Anchor House Day Five: Ride Raises $482,000 and Counting


Muscles ache. Rear ends are sore. It’s harder to get up in the morning. The thought of eating one more banana or peanut butter sandwich makes some cyclists vow that once the week is over, they will never eat them again.

It’s day five of the Anchor House Ride for Runaways, and home is still more than 200 miles away. So close, yet still so far.

But the thought of all those muscle aches and pains disappeared Thursday night as the cyclists celebrated their achievements at the Ride for Runaways annual banquet, and found out they have raised $482,000 so far to support Anchor House, the Trenton-based shelter for runaway, abused and neglected children and teens in Trenton.

“Thank you for all your dedication to the kids,” Anchor House Foundation President John Murray told the riders and support crew. “All the years people have been coming back — it’s indicative of how dedicated you are to the kids. We appreciate your efforts.”

Cyclists and support crew members collect donations for the ride from friends, family, colleagues and area businesses. Donations will still keep coming in over the next few weeks. Each participant has an online donation page on the Ride for Runaways website.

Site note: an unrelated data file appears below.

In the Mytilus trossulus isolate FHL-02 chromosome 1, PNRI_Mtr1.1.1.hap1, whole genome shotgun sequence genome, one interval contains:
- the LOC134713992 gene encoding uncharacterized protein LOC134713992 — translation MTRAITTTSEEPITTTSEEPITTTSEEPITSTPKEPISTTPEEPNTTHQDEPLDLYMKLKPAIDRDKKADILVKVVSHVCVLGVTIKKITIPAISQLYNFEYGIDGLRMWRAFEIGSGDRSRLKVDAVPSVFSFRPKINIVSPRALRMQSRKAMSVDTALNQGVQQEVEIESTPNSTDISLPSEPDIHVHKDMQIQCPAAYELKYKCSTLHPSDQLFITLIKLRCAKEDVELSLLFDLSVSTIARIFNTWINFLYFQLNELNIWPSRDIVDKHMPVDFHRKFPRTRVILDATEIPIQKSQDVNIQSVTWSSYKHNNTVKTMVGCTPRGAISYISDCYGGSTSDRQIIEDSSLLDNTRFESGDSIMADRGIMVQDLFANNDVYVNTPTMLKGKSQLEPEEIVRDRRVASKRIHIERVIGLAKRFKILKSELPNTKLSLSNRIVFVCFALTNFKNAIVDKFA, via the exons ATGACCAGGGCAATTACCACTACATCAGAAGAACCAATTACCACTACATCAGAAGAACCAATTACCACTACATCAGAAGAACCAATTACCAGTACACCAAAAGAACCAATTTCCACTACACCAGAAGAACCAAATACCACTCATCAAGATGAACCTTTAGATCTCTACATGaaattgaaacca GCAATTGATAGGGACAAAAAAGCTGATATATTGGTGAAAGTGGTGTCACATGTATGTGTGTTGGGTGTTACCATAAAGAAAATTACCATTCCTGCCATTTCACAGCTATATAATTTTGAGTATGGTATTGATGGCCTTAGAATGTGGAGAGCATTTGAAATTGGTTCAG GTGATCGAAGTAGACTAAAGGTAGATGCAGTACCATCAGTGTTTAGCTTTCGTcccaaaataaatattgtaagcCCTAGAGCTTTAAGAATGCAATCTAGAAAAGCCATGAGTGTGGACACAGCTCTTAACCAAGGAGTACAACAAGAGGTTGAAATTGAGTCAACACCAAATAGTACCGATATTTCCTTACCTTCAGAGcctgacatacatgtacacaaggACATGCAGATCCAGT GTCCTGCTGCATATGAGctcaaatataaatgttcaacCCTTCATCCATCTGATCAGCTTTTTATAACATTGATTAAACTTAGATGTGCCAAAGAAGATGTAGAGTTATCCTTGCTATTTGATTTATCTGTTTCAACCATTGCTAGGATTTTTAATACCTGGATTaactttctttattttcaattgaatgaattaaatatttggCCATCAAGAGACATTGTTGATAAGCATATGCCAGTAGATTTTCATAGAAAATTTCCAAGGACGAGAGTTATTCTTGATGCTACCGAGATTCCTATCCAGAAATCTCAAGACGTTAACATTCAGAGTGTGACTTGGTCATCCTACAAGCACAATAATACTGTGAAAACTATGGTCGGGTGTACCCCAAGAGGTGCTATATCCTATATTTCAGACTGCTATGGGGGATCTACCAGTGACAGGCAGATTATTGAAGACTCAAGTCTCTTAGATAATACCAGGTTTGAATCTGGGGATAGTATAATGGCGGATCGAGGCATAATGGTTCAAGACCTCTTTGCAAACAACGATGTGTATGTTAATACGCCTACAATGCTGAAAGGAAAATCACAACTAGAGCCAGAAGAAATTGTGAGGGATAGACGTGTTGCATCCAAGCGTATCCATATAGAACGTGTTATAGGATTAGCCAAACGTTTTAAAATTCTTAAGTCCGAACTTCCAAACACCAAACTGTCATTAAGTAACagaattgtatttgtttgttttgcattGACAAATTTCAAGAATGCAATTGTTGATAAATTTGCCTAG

More than 80 percent of the participants in the annual event are Ride for Runaways veterans. Cyclists were honored with five-year, 10-year, 15-year, 20-year, and 25-year participation awards. The two participants receiving 25-year awards were Debbie “Hutch” Hutchinson and Tom Csapo.

The cyclists pedaled 69.8 miles from Kingston, New York to Matamoras, Pa. on Thursday. Many got an early start to beat the rain.

Friday the cyclists will face the longest and toughest day of the ride yet, biking 84 miles to Bridgewater, New Jersey. The cyclists will climb 4,208 feet, with four steep climbs. Temperatures are expected to soar into the mid 90s.

On Saturday, the cyclists will arrive at the Quaker Bridge Mall in Lawrence at 3 p.m. and pedal in to the center court for a welcome home celebration. The event is open to the public.

Photos by Jeanne Imbrigiotta.